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What CW3 Vernon Green learned in the classroom, he put to use in his military service. What he learned in the military, he’s putting to use in his community.

Editor’s note: This is the first in a series of profiles to be featured on the University of Maryland University College (UMUC) Global Media Center throughout May in recognition of Military Appreciation Month, As part of the university’s observance, Vernon Green also participated in UMUC's Facebook Live interview series on helping servicemembers and veterans successfully transition from military to civilian life. Watch Green’s interview here.
When you talk to servicemembers and veterans about heroism, it’s rare to hear them talk about themselves. Rather, they’ll almost always tell you about something greater that they were a part of. As a member of the U.S. Army, Vernon Green Jr. rose to the rank of Chief Warrant Officer and was part of something truly historic. As a civilian entrepreneur, he’s now part of something he believes to be every bit as important.

Green’s work as part of a team managing a large tactical information network during Operation Iraqi Freedom contributed to the success of coalition forces during Operation Iraqi Freedom. During this time, he was studying cyber security online at University of Maryland University College, starting with a bachelor’s program, which he completed in 2010, and eventually earning a master’s degree in 2014—all while on active duty. He chose UMUC because he received the most credits for his military experience there and because the university’s cyber program was designated by NSA and DHS as a center of academic excellence.

“What was crazy about it,” said Green, “I was taken out of school one month into a six-month course and deployed to Iraq. I had been stationed at Fort Belvoir INSCOM [U.S. Army Intelligence and Security Command], defending against cyber attacks. Once I was in Iraq, it became more about offensive ops, cyber command. And everything we were learning in class I was doing in my job. All the technology and capabilities we studied I now had at my fingertips.”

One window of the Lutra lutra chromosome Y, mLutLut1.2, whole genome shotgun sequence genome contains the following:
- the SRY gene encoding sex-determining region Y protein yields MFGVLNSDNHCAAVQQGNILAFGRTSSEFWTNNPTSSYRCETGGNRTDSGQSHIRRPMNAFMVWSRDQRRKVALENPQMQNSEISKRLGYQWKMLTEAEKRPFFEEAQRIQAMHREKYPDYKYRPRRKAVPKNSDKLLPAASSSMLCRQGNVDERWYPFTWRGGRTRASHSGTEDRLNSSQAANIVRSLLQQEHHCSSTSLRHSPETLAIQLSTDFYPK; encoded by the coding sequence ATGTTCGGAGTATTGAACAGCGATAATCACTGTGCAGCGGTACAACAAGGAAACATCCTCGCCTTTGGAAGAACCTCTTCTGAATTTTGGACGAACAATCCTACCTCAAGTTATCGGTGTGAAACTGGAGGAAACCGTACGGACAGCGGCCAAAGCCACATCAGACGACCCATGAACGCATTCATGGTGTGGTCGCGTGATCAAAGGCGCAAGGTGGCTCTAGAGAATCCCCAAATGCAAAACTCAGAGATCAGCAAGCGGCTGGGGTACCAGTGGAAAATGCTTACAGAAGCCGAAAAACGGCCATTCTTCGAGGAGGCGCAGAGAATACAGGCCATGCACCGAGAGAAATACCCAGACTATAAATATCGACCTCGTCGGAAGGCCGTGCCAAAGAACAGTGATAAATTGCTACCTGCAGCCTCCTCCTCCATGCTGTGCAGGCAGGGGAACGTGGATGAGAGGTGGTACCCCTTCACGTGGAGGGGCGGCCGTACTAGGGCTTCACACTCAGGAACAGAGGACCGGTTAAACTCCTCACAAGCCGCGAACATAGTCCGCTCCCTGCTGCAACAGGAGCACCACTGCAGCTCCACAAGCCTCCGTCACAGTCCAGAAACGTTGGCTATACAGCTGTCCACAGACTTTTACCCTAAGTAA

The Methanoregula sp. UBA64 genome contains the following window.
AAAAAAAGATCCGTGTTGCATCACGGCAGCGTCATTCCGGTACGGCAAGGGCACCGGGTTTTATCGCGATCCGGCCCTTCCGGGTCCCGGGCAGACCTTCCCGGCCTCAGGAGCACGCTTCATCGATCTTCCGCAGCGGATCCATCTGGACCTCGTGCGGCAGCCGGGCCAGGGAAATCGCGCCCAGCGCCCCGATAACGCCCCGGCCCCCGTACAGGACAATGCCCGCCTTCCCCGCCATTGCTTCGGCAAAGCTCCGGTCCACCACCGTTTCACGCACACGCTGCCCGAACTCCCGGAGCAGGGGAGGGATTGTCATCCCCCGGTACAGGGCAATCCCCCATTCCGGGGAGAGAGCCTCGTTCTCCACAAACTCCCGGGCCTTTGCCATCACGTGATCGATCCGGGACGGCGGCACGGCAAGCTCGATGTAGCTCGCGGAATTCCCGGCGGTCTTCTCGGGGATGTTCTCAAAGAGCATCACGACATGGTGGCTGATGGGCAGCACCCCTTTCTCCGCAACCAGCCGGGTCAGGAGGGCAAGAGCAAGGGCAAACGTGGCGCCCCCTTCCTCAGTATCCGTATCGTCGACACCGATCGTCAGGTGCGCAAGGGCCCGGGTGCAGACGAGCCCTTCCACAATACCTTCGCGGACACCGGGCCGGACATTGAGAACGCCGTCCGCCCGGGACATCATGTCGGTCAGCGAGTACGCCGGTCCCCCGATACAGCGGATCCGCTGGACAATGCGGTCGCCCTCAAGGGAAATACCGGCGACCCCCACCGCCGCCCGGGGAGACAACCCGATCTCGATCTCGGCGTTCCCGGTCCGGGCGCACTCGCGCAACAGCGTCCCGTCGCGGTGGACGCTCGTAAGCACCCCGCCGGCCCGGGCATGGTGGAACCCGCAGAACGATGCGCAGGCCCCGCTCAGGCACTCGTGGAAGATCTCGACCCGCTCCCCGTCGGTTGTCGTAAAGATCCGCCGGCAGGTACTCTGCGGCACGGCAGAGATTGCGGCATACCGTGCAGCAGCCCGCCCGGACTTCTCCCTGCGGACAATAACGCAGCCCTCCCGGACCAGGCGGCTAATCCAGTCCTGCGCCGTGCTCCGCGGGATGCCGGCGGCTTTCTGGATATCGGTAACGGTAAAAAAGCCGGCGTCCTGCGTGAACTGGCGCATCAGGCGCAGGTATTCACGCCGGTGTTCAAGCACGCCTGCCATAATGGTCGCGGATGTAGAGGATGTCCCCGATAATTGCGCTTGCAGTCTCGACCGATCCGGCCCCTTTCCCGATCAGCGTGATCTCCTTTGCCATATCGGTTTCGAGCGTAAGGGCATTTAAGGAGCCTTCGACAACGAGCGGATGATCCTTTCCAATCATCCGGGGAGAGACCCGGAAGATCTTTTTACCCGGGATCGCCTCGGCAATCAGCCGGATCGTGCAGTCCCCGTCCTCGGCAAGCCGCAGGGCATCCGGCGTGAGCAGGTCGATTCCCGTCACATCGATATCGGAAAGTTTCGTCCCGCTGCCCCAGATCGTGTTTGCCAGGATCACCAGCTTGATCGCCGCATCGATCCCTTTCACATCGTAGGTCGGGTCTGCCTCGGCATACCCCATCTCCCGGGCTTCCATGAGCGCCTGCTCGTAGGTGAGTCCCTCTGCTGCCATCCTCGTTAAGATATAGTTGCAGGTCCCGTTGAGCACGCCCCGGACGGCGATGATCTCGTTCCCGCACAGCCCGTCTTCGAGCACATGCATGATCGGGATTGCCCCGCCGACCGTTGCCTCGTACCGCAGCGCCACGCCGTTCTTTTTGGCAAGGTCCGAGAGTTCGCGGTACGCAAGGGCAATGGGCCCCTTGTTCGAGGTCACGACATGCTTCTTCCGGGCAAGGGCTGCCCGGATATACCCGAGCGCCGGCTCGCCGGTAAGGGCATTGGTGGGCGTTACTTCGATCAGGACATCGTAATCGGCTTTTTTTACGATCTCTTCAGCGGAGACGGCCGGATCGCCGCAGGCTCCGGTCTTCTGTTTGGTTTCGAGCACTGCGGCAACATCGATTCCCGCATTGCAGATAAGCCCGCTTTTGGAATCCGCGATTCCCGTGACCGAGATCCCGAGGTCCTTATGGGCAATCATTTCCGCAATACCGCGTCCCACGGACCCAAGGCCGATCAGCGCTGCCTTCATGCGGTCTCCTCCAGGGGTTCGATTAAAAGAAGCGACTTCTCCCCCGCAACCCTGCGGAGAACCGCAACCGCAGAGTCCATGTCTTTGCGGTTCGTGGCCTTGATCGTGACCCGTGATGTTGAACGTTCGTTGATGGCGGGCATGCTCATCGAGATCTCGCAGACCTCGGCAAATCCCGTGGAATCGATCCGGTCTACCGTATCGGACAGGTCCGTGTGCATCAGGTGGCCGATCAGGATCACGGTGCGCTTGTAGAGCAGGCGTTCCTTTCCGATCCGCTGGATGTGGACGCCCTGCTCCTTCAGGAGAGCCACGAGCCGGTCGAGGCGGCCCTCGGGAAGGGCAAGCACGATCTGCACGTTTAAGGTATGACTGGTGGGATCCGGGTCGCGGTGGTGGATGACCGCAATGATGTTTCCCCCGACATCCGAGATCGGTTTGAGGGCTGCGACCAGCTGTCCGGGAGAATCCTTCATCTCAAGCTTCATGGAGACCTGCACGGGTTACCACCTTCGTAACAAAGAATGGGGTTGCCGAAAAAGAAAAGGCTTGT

One function of Warfighter Information Network–Tactical—or WIN-T—was handling the enormous numbers of military units moving in and out of the theater. Because the units did not all rotate in at the same time throughout the year, it was critical for the transitions to be as seamless as possible to maintain the support of the Iraqi people and to avoid leaving any gaps that the enemy could exploit.

“We had what's called a RIP (relief in place) timeline,” said Green. “As new units came in and in-place units went home, I planned, managed and provided technical support for the handoff.”

As significant as his work in the military was, however, Green feels just as strongly about what he has been a part of since separating. Today he’s in the business, not only of cybersecurity but of serving his community by helping young people build character, connections and marketable skills.

Green retired from the Army in 2014 and immediately started his own small business, GCubed, Inc., a provider of IT and cybersecurity solutions. The name GCubed stands for “Giving, Growing, Globally,” because Green chose to make his company one that puts people first.

“I didn’t see the same culture and values [in the business world] as I had in the military,” said Green, “so I started a company that adhered to those values: mission over self; people over money.”

At the time Green was launching GCubed, he also started his own nonprofit organization, G3 Community Services, an organization focused on providing male mentors to kids who either have no father at home or need greater male influence in their lives to help them reach their potential.

One of the programs within G3 Community Services is called Extraordinary Young Minds (EYM), a mentoring program born out of Green’s desire to help young men and women build strong, safe relationships and develop outstanding character with an emphasis on personal responsibility, education, dream building and the importance of nutrition and physical fitness.

EYM works in tandem with GCubed to give those with an interest in cybersecurity a great start on a career. Green’s goal is to build a pipeline of young cyber talent by bringing them in, giving them experience in the field and even helping them get a security clearance.

“I believe in strengthening the community and giving back,” said Green, “and that comes directly from my faith. What G3 stands for in that regard, for me, is ‘Giving God Glory,’ which is what I believe in and try to accomplish with everything I do.”

Also Featured During Military Appreciation Month 

>In-depth profiles of UMUC Alumnus and U.S. Marine Corps Veteran Eric Konovalov and UMUC Alumnus and retired U.S. Navy officer Gary Hayslip, who both made successful transitions from military to civilian life. Read the UMUC Global Media Center posts:

>UMUC-Facebook Live interviews on the challenges facing veterans making the transition from military to civilian and student life—and the strategies and resources that can help them gain a strong foothold in the world beyond the military. In addition to Green, the series featured an interview with Yvette Branson, clinical psychologist and coordinator of the U.S. Veterans Administration’s Integration to Academic Leadership (VITAL) initiative. Watch the replays.